Source: The Fragrance Shop


Which brings us back to the notion of the rights and wrongs of knock off perfumes, something I sense I may wrestle with for some time to come. What do you think of these imitations - a triumph of economic engineering, or a parasitic scourge?

(PS Sorry for the surfeit of friends coyly called C.)

Photo courtesy of N - a woman with two bottles of Fame to her name!









Tuesday 27 February 2024

Jeff & Co (Jeff Banks) women's perfume dupes at Home Bargains, and how I couldn't resist Temptation...


I am a regular shopper in the discount chain Home Bargains, much as I am in B & M, which is a similar cheap and cheerful purveyor of just about anything short of a full food shop. Home Bargains is my go-to destination for cheap firewood, Poppets, rhubarb yoghurt, cat soup, and kitchen towel (which regular readers know is of the utmost importance to me). On any given visit where I am typically going in for just one thing, I will of course come out with armfuls of items I never knew I needed. But as the whole lot will have been unbelievably cheap - and I will of course need more Elastoplast, paracetamol, washing up sponges, and turmeric glucosamine chondroitin supplements in the fullness of time, it really doesn't matter.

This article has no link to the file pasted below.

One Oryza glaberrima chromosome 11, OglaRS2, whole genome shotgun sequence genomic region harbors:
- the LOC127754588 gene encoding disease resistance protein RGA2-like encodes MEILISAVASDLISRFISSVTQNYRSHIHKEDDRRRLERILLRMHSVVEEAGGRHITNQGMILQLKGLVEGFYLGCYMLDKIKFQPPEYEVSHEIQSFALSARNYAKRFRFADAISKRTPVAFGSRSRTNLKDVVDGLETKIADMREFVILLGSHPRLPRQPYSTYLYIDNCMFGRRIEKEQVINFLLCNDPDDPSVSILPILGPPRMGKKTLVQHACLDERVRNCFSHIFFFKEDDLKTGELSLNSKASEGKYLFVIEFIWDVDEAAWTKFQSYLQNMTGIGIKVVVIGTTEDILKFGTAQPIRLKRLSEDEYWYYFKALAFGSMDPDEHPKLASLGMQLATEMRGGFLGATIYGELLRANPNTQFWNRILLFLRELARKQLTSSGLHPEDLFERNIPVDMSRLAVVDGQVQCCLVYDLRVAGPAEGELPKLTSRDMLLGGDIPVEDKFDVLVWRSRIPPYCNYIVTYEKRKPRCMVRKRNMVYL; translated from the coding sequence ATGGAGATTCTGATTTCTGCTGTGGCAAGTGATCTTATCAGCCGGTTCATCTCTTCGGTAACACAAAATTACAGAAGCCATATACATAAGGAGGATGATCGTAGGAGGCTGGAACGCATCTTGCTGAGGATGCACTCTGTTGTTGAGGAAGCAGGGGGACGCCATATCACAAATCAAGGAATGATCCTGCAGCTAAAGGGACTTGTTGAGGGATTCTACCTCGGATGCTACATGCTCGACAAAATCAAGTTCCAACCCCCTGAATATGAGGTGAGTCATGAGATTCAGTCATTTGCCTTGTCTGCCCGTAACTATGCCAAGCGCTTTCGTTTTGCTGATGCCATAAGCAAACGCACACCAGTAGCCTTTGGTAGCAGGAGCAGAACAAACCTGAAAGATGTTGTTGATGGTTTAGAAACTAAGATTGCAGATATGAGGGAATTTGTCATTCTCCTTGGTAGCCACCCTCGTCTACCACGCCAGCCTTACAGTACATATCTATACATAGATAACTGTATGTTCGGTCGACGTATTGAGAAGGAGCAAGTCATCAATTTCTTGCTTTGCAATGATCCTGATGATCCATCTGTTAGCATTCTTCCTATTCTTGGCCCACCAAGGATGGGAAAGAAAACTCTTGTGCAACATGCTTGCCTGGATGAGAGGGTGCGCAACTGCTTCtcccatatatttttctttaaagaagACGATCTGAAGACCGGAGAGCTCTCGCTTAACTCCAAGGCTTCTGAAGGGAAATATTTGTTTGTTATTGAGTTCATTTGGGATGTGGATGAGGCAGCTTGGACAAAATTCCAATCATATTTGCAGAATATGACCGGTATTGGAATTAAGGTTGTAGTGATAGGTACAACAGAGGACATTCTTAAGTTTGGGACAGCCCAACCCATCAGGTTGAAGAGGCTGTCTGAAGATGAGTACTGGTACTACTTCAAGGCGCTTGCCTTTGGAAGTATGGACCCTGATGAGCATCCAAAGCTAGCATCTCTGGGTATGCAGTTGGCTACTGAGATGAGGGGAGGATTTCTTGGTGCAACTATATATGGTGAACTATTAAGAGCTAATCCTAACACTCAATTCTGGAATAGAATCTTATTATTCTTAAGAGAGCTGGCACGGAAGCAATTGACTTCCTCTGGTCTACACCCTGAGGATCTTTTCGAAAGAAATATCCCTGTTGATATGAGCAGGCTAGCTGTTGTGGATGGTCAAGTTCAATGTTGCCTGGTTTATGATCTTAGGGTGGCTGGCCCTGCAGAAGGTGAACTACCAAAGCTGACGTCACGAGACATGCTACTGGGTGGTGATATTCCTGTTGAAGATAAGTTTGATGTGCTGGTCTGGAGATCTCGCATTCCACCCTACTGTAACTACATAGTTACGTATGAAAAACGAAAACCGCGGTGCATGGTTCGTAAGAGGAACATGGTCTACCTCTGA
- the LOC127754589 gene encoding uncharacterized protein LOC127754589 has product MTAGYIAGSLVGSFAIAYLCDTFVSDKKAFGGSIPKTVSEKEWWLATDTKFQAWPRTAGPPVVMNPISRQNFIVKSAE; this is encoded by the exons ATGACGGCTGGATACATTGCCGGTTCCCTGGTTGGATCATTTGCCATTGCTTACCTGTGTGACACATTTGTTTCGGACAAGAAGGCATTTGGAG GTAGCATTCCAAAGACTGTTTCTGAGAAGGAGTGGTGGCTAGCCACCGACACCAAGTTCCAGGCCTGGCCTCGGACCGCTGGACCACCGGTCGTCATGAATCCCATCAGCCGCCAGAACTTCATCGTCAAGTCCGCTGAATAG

And thus it was that I went to Home Bargains yesterday looking for a specific gauge and style of interdental floss picks, and came out with mini Easter eggs to restock my mock Faberge egg (as you do) and a hand of bananas, no floss sticks, and a chunky bottle of perfume by Jeff & Co, called Blush. It is a whopping 90ml for £4.99, and there are three other scents in the range: Lush and Seductive (also in pink bottles), and Temptation, in a less girly mauve-y grey / taupe one. Why three of the four should be in pink packaging beats me. Okay, so Lush could be described as more of a beige colour, but they are still all quite similar. It had clearly confused the punters, as the two definite pinks, Blush and Seductive, were mixed up together in the decidedly basic(!) cardboard display tray. I sorted them out again and told a passing sales assistant that I had done that, plus an instinctive spot of "facing up", for which she thanked me.



I should mention that this wasn't a random encounter with the brand: I had seen a feature about them in The Sun - on social media, I hasten to add - which claimed that they were all dupes of well known designer perfumes, namely: